|Year : 2020 | Volume
| Issue : 2 | Page : 55-59
Nail: A mirror to systemic diseases in children
A Riyaz1, RA Faiz2, Najeeba Riyaz3, RA Roshin4
1 Department of Pediatric Gastroenterology, KMCT Medical College, Calicut, Kerala, India
2 Dermatologist, IQRAA Community Hospital, Vazhakkad, Kerala, India
3 Department of Dermatology, KMCT Medical College, Calicut, Kerala, India
4 Dermatologist, Moulana Hospital, Perinthalmanna, Kerala, India
|Date of Submission||29-Oct-2020|
|Date of Decision||10-Nov-2020|
|Date of Acceptance||29-Nov-2020|
|Date of Web Publication||27-Apr-2021|
Dr. A Riyaz
Department of Pediatric GE, KMCT Medical College, CALICUT, Kerala
Source of Support: None, Conflict of Interest: None
Nail is rightly regarded as a mirror to systemic diseases. Nails serve as a valuable diagnostic tool as it is very easy to examine all 20 of them quickly. A careful examination of nails may give vital clues to underlying sinister diseases evidenced by alteration of their shape, size, color, or texture. This review may help pediatricians to suspect an underlying serious systemic disease just by a careful examination of nails.
Keywords: lunula, matrix, nail, nail bed, nail plate, nail unit, systemic diseases
|How to cite this article:|
Riyaz A, Faiz R A, Riyaz N, Roshin R A. Nail: A mirror to systemic diseases in children. J Pediatr Assoc India 2020;9:55-9
|How to cite this URL:|
Riyaz A, Faiz R A, Riyaz N, Roshin R A. Nail: A mirror to systemic diseases in children. J Pediatr Assoc India [serial online] 2020 [cited 2022 Dec 9];9:55-9. Available from: http://www.jpai.in//text.asp?2020/9/2/55/314813
The nail consists of several parts including nail plate (The visible hard part of nail), the nail bed (Skin beneath the nail plate), matrix (Only living part of the nail and which produces keratin and cells), the cuticle or eponychium (Tissue that overlaps the plate and rims base of the nail, protecting the matrix), nail folds (Skin folds that frame and support the nail on three sides), and lunula (Whitish, half-moon shaped area at base of nail underneath the plate).
The nail serves several functions including protection of the distal digit, for scratching and grooming, and improvement of fine touch. It also helps in picking up of small objects besides enhancing the esthetic appearance of the hand.
Toenails grow at the rate of 1 mm/month, while fingernails grow at the rate of 3 mm/month. The regrowth of fingernail takes about 6 months, toenails 12 months, and big toenail 18 months. Thus, the fingernails grow approximately three times faster than toenails, and those on the dominant hand outpace those on the nondominant one. The growth of nail may be interrupted by several factors, such as anticancer therapy, trauma, severe systemic diseases, and advancing age.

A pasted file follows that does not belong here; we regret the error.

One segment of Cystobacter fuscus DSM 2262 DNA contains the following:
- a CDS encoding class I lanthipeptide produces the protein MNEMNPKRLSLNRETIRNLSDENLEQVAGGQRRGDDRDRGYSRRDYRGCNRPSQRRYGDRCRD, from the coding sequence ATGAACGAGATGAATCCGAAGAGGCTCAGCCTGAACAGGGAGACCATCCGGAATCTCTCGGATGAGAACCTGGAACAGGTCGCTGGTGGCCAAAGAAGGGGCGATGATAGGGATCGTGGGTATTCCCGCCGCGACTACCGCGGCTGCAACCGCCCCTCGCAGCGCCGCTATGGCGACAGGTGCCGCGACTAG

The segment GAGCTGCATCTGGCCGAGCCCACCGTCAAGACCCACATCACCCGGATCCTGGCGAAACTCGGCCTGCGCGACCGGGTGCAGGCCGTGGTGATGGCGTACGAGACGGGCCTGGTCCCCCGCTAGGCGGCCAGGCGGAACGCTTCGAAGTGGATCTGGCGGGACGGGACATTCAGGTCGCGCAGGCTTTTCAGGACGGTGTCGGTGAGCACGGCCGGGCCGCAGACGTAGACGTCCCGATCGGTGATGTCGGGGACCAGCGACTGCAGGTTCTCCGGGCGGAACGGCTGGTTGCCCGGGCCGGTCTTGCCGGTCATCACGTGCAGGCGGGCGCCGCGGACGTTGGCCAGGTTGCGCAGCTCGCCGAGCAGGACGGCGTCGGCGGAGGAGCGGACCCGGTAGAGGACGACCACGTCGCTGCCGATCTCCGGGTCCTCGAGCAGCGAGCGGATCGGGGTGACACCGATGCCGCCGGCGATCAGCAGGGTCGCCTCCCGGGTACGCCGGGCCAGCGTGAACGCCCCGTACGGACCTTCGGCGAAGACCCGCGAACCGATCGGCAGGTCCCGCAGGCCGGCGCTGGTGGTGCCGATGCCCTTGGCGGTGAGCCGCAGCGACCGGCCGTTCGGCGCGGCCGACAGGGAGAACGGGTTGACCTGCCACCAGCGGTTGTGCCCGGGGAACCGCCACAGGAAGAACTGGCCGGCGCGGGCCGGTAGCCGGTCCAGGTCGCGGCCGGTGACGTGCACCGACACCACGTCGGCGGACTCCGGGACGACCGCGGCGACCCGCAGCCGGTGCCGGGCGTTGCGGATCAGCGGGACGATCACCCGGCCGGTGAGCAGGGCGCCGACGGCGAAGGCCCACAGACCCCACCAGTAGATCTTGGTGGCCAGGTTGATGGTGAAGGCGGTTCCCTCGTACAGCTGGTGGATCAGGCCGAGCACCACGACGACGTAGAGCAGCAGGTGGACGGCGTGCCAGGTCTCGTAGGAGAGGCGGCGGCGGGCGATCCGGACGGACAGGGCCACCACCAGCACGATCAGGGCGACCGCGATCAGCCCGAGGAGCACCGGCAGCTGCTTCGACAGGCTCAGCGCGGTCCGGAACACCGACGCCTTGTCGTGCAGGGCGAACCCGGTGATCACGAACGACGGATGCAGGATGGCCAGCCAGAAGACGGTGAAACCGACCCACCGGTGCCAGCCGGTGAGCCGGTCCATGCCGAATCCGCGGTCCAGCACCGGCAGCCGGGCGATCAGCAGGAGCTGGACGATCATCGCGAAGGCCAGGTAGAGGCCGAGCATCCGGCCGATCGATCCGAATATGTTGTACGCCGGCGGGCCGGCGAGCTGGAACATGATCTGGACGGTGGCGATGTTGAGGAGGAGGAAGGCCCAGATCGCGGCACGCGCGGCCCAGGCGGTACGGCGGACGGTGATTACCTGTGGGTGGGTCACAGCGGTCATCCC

As clinical signs of toenails are often modified by trauma, we get better information from examination of fingernails. Nails should be examined under adequate lighting without glare and with magnification in natural light. If there is a subtle change in pigmentation due to vascular lesions, it may decrease on applying pressure.
Systemic diseases causing nail changes may be classified based on abnormal color, abnormal shape, and abnormal surface [Box 1].,
Healthy nails are generally pinkish in color. In leukonychia, one or more fingernails and/or toenails appear partially or completely white in color. Leukonychia associated with systemic disease may be true or apparent. Mees' lines (Aldrich/Reynold's lines) represent true leukonychia due to arsenic poisoning. They were described by the Dutch Physician R. A. Mees in 1919. However, the Englishman E. S. Reynolds in 1901 and the American C. J. Aldrich in 1904 had made earlier descriptions.,,
These are transverse single or multiple white lines that may extend the complete width of the nail plate. They may be seen on a single digit or multiple digits. As the pathology is in the nail plate but not in nail bed, they migrate toward the distal end of the nail plate over time. Causes other than arsenic poisoning include Hodgkin's disease, leprosy, tuberculosis, malaria, herpes zoster, chemotherapeutic drugs, and poisoning with antimony and thallium.
Muehrcke's lines are apparent leukonychia described by the American Physician Robert C. Muehrcke in 1956. They are double transverse white bands that run parallel to the lunula across the entire width of the nail. They represent an abnormality of the nail vascular bed. Hence, they disappear temporarily when the distal digit is squeezed unlike Mees' lines because the abnormal blood supply is compressed. They may be found in any condition that causes severe persistent hypoalbuminemia such as nephrotic syndrome, kwashiorkor, protein losing enteropathy, and decompensated chronic liver disease. They tend to disappear when the serum albumin level becomes normal and reappear if it falls again. They are usually found on the second, third, and fourth ﬁngernails. Unlike Beau's lines, Muehrcke's lines are grooved. The thumb is usually not affected by Muehrcke's line unlike Mees line.